• Kirschner studies how cells divide, how they generate their shape, how they control their size, and how embryos develop. (wikipedia.org)
  • His lab is now a leader in using mathematical tools to analyze signaling pathways, cell size control, and the selectivity of drugs. (wikipedia.org)
  • Cell cycle checkpoints are control mechanisms in eukaryotic cells which ensure proper division of the cell. (wikipedia.org)
  • He was awarded the 2001 Nobel Prize in Physiology or Medicine with Paul Nurse and Leland H. Hartwell for their discoveries of protein molecules that control the division of cells. (wikipedia.org)
  • Within the cell cycle, there is a stringent set of regulations known as the cell cycle control system that controls the timing and coordination of the phases to ensure a correct order of events. (wikipedia.org)
  • gene expression
  • In this hands-on activity students review the steps of eukaryotic gene expression and learn how this knowledge can be used to treat genetic disease. (hhmi.org)
  • Cellular Gene Expression Survey of PseudoRabies Virus (PRV) Infection of Human Embryonic Kidney Cells (HEK-293) , Veterinary Research. (irisa.fr)
  • meiosis
  • Meiosis is important to eukaryotes, such as plants, animals and fungi, because it is the method by which they produce sex cells. (reference.com)
  • The viral eukaryogenesis hypothesis points to the cell cycle of eukaryotes, particularly sex and meiosis, as evidence. (wikipedia.org)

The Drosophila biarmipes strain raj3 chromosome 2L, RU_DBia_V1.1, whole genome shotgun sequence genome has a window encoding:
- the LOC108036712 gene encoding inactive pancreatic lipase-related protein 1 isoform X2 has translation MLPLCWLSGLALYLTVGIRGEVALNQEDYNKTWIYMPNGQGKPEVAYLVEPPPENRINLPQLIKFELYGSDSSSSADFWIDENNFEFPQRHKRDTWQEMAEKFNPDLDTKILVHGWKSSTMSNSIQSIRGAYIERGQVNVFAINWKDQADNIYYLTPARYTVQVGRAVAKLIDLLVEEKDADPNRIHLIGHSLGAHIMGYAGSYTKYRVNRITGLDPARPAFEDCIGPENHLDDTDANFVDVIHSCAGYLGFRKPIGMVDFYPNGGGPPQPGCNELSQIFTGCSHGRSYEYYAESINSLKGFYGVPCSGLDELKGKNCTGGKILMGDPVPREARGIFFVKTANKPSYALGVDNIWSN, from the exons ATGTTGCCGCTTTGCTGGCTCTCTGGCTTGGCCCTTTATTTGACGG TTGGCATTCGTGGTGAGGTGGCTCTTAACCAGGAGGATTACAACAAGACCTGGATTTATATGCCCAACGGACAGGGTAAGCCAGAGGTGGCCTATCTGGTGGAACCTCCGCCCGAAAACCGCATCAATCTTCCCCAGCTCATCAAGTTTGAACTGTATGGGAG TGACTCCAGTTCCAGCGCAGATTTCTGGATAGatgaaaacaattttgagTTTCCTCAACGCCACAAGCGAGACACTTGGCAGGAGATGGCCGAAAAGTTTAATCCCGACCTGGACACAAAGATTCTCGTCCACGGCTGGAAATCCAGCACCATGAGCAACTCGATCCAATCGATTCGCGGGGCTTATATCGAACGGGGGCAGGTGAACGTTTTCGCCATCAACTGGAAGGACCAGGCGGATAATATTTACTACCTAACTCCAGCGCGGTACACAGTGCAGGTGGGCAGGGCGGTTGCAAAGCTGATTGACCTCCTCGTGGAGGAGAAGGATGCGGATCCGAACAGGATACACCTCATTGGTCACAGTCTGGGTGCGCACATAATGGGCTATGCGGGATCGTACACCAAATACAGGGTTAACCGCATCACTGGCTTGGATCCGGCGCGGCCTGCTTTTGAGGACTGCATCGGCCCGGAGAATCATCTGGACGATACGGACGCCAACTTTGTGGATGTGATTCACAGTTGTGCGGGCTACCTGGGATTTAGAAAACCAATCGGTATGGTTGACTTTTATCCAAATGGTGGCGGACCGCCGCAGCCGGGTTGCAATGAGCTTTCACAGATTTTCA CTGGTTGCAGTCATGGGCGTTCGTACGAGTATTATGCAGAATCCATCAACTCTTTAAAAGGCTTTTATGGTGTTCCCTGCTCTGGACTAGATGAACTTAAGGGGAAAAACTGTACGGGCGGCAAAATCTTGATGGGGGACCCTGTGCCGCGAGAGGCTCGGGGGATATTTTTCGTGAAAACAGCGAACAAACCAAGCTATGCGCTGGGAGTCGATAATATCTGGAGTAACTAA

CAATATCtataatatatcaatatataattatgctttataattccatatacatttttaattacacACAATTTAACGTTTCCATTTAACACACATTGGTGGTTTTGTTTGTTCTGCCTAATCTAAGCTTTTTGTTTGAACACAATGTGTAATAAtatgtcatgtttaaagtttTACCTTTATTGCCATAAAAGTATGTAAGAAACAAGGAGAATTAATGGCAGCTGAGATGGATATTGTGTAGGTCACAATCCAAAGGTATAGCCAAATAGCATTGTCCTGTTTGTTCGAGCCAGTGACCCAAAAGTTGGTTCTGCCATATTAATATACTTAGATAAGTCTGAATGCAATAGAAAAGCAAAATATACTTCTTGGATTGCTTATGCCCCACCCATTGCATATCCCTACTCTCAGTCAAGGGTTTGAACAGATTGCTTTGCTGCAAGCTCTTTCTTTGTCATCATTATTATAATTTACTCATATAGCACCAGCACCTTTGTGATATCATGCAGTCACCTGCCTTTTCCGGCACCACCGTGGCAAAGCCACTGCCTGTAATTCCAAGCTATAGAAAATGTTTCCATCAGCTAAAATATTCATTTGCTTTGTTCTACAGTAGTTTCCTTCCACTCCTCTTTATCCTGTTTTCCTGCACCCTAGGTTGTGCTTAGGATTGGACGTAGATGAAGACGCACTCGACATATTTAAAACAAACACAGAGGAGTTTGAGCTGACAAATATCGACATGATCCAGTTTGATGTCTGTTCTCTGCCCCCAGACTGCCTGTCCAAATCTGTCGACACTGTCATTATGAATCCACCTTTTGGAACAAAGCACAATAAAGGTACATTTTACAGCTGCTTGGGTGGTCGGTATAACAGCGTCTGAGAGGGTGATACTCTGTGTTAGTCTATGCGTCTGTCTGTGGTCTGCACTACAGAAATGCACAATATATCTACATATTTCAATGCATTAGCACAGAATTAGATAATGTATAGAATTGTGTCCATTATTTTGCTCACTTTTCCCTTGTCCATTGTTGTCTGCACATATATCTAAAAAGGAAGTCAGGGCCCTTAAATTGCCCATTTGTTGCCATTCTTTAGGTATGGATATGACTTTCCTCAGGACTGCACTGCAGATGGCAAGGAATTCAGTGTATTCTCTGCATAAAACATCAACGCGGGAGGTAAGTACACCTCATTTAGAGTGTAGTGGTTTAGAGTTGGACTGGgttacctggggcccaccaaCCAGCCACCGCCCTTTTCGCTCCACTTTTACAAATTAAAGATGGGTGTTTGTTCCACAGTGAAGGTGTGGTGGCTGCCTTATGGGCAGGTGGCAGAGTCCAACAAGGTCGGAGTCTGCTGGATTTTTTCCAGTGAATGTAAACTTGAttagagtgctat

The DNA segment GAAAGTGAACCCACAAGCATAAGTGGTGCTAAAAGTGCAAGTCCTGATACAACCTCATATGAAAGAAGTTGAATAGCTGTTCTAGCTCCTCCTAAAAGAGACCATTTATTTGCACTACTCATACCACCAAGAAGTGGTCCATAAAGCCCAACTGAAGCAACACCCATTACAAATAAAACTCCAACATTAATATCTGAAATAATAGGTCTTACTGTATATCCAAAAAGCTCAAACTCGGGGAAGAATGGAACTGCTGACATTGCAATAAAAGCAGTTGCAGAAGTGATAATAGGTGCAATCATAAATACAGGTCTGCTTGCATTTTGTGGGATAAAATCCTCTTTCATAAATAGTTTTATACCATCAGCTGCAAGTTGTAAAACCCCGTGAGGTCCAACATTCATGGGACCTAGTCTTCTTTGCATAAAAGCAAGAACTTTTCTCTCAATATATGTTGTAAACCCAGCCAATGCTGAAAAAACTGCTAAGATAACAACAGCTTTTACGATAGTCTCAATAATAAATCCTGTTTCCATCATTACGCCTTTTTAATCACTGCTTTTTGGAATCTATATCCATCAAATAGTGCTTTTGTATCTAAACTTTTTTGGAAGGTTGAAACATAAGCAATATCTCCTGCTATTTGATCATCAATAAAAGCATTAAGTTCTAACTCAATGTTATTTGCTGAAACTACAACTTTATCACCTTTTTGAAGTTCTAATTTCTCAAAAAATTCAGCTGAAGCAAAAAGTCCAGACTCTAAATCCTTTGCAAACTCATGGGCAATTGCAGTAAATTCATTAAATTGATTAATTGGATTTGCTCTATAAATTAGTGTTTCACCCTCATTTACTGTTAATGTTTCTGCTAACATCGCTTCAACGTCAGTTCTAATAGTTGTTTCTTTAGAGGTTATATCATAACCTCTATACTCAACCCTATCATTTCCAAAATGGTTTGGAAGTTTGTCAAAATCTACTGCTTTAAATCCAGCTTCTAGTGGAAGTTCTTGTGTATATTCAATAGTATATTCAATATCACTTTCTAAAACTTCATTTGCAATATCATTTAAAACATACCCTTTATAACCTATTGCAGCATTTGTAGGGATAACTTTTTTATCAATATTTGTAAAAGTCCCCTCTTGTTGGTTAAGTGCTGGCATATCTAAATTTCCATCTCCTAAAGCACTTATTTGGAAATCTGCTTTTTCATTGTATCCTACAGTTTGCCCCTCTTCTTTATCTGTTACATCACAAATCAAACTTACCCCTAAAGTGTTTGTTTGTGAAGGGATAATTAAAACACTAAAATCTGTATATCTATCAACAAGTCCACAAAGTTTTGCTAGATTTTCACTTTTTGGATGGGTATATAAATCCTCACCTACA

• Synthesis
  • DNA polymerases isolated from cells and artificial DNA primers can be used to initiate DNA synthesis at known sequences in a template DNA molecule. (wikipedia.org)
  • His PhD was supervised by Asher Korner and focused on haemoglobin synthesis in intact rabbit reticulocytes (immature red blood cells), and was awarded in 1968. (wikipedia.org)
  • The location provided a ready supply of surf clams and sea urchins amongst the reefs and fishing docks, and it was these invertebrates that were particularly useful for the study of the synthesis of proteins in embryogenesis, as the embryos were simply generated with the application of filtered sea water, and the transparency of the embryo cells was well suited to microscopic study. (wikipedia.org)
  • During G1 phase, the cell grows in size and synthesizes mRNA and proteins (Known as histones) that are required for DNA synthesis. (wikipedia.org)
  • In order for the cell to continue through the G1-pm, there must be a high amount of growth factors and a steady rate of protein synthesis, otherwise the cell will move into G0 phase. (wikipedia.org)
  • eukaryotes
  • This finding reveals a positive correlation in prokaryotes between DNA content and cell size, similar to that in eukaryotes. (pnas.org)
  • In the original paper it was also an RNA cell at the origin of eukaryotes, but eventually more complex, featuring RNA processing. (wikipedia.org)
  • mutations
  • This interactive focuses on the roles of germline and somatic cell mutations in human disease. (hhmi.org)
  • Interphase
  • Interphase ensures that the cell is the right size and has everything it needs to go through mitosis. (glogster.com)
  • Hunt found that cyclins begin to be synthesised after the eggs are fertilised and increase in levels during interphase, until they drop very quickly in the middle of mitosis in each cell division. (wikipedia.org)
  • In this part of interphase, the cell synthesizes mRNA and proteins in preparation for subsequent steps leading to mitosis. (wikipedia.org)
  • G1 phase ends when the cell moves into the S phase of interphase. (wikipedia.org)